“the use of game design elements in non-game contexts.” — Deterding, S., Dixon, D., Khaled, R., & Nacke, L. (2011). From game design elements to gamefulness: defining gamification. In Proceedings of the 15th international academic MindTrek conference: Envisioning future media environments (pp. 9–15). ACM

Following on from this, therefore,

Self-Gamification is the application of game design elements to one’s own life.

You could also say that,

Self-Gamification is a self-help approach showing you how to be playful and gameful.

I felt the need to coin this new term for gamifying one’s life when I realized through self-observation that there is more at stake here than just learning from games and game design.

One of the gamification pioneers, Yu-kai Chou, pointed this out when he said that gamification is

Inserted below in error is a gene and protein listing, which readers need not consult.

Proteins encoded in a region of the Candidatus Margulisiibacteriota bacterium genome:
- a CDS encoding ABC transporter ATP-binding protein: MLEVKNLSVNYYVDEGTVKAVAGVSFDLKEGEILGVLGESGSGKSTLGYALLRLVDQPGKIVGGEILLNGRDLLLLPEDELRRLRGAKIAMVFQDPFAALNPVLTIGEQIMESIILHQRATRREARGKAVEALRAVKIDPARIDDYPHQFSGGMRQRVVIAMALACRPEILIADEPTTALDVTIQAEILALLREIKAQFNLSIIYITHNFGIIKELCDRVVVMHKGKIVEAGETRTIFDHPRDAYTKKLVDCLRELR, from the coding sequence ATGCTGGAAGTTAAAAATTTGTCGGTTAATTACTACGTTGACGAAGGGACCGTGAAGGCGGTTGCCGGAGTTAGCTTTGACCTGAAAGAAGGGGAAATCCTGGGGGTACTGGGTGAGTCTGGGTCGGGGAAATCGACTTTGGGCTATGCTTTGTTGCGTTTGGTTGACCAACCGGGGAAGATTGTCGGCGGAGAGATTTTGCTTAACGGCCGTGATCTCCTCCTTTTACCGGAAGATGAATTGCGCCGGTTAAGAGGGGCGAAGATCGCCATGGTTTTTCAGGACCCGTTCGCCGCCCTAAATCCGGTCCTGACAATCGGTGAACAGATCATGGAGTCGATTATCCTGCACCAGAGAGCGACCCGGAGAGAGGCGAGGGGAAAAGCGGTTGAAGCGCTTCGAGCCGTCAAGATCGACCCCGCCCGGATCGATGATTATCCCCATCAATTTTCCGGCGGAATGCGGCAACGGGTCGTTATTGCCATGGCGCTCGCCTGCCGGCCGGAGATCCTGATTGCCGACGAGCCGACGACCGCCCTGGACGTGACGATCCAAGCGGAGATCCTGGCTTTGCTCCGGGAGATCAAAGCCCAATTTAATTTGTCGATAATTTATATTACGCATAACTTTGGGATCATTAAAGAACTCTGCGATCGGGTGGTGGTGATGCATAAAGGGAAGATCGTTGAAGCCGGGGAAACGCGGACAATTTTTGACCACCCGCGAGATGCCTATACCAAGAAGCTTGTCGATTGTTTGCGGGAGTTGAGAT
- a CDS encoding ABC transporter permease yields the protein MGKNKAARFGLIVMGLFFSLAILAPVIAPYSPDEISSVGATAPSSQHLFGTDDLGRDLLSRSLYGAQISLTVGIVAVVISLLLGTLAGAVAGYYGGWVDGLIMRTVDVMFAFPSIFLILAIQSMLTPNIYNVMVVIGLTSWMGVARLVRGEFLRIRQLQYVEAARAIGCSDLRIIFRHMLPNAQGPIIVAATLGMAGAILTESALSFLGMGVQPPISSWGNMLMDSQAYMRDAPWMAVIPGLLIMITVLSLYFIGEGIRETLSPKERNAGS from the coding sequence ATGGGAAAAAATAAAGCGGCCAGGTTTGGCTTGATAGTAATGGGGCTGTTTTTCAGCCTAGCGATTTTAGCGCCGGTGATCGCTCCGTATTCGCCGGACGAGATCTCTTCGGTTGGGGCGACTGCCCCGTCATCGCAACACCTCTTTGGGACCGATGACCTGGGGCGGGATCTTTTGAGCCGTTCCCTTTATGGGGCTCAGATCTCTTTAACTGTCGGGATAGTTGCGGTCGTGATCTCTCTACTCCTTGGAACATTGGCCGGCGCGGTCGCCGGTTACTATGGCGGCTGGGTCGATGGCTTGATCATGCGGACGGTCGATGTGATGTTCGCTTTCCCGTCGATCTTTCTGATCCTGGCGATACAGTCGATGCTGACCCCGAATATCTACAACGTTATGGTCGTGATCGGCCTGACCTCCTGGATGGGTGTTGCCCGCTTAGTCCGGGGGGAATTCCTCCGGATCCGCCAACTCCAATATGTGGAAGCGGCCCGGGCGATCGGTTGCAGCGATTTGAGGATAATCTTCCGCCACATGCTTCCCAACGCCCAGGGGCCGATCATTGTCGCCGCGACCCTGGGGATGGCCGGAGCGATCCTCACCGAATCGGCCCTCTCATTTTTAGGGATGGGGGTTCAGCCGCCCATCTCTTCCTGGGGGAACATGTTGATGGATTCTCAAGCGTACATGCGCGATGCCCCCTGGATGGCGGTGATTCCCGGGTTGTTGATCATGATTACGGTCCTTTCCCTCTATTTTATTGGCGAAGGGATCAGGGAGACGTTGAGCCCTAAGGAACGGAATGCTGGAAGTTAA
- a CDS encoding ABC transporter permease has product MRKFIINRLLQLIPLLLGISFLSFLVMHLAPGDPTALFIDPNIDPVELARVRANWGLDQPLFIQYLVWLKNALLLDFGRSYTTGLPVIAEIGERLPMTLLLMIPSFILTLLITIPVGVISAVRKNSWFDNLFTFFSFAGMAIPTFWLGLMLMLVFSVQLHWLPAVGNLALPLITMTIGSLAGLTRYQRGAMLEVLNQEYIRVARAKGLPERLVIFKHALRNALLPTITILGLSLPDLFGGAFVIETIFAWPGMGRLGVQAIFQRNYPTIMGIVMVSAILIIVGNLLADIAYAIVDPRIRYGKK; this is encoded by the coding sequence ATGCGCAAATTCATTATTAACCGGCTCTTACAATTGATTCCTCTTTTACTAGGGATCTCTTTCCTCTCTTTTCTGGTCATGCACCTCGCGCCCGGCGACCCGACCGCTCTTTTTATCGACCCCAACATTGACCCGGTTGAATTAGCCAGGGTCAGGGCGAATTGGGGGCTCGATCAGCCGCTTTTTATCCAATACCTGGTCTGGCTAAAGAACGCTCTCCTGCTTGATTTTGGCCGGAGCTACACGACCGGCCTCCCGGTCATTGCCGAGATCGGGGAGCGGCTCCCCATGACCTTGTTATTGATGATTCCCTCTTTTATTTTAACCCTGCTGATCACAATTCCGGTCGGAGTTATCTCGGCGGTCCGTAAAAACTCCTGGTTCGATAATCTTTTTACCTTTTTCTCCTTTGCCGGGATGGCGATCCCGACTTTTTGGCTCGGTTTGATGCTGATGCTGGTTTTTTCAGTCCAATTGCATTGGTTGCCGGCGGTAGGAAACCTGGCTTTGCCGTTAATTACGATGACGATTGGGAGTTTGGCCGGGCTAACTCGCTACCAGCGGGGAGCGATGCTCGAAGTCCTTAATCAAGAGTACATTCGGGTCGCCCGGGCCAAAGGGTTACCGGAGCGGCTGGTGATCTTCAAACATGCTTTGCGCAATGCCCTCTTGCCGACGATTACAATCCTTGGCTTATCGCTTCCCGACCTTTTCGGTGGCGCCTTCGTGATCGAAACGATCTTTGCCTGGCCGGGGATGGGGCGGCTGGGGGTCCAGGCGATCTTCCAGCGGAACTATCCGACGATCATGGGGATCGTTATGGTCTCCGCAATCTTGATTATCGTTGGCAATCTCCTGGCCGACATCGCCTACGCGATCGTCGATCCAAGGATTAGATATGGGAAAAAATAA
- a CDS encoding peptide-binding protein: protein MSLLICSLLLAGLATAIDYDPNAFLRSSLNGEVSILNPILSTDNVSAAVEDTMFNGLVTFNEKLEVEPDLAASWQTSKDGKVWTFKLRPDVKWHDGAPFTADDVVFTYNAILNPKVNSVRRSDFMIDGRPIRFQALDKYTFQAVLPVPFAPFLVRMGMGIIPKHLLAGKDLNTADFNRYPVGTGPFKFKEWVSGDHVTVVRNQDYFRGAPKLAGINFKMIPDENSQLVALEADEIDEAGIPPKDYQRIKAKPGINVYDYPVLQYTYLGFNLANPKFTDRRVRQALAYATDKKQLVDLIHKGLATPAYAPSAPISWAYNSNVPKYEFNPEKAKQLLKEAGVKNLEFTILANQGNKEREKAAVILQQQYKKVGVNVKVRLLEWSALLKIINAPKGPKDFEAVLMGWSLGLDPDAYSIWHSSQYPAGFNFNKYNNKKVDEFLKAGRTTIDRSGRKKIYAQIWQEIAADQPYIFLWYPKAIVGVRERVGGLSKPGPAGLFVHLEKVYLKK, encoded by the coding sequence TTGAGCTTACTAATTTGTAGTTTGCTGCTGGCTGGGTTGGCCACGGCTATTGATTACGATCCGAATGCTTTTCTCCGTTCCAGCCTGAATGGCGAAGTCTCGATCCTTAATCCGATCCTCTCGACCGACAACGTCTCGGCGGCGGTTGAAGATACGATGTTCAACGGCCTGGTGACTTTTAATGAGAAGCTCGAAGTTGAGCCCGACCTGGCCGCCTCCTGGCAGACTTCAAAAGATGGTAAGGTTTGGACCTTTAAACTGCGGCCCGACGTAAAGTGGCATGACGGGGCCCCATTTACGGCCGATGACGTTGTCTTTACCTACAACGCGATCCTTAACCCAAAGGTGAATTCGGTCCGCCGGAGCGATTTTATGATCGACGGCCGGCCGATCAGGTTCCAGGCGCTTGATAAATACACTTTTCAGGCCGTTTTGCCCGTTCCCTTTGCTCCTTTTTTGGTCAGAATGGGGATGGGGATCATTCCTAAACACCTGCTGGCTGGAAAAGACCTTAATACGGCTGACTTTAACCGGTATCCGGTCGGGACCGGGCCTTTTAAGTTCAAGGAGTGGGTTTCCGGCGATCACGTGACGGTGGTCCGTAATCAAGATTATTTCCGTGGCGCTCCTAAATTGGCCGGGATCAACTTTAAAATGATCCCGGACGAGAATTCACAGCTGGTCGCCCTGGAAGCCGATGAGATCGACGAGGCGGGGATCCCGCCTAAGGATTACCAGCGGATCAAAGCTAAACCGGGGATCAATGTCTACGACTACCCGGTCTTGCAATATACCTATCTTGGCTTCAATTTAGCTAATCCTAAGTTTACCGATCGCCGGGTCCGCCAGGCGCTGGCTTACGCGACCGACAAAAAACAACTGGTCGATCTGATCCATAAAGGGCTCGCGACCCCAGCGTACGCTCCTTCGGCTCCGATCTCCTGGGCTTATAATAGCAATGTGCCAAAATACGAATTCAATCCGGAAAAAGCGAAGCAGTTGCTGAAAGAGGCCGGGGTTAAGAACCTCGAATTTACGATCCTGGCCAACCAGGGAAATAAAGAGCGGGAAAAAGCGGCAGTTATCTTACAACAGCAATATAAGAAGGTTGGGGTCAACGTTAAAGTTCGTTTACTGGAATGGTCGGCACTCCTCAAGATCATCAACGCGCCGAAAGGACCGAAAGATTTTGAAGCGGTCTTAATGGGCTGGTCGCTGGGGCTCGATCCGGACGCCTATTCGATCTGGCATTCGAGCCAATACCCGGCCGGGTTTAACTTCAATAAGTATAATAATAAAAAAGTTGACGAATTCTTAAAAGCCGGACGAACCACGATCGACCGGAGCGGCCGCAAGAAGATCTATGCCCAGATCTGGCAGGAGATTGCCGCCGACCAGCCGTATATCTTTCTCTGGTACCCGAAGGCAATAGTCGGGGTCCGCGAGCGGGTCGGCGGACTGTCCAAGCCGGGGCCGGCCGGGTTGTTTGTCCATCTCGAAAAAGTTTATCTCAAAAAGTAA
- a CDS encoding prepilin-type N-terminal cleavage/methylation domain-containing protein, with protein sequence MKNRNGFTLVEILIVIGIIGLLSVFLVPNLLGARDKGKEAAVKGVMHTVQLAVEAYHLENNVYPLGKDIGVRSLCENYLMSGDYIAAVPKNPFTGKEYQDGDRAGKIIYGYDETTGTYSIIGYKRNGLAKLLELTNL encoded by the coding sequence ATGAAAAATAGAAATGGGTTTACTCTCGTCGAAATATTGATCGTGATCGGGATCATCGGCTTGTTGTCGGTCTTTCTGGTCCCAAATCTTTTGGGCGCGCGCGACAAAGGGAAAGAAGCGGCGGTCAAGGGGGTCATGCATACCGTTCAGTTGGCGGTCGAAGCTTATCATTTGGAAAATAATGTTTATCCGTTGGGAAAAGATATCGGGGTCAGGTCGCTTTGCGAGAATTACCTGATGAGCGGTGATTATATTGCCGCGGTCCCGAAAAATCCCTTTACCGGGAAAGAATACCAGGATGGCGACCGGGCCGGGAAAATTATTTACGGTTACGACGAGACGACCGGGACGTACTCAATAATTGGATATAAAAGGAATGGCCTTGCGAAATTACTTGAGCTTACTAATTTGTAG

“more than points, badges, and leaderboards.” — Yu-kai Chou, Actionable Gamification

The same applies to Self-Gamification.

Beyond this, there is an essential feature that distinguishes Self-Gamification from gamification as it is currently known. Here it is:

In Self-Gamification, you are both the designer AND the player of your self-motivational games.

So as a designer you take responsibility for how the game is developed. On the other hand, as a dedicated and highly interested player, you are responsible for playing the game, as well as giving the designer feedback on how it could be improved.

The design part is critical — which is taking responsibility for how fun and engaging your games are for yourself as a player. Without judging the player, you must create the best games for them, i.e. for yourself.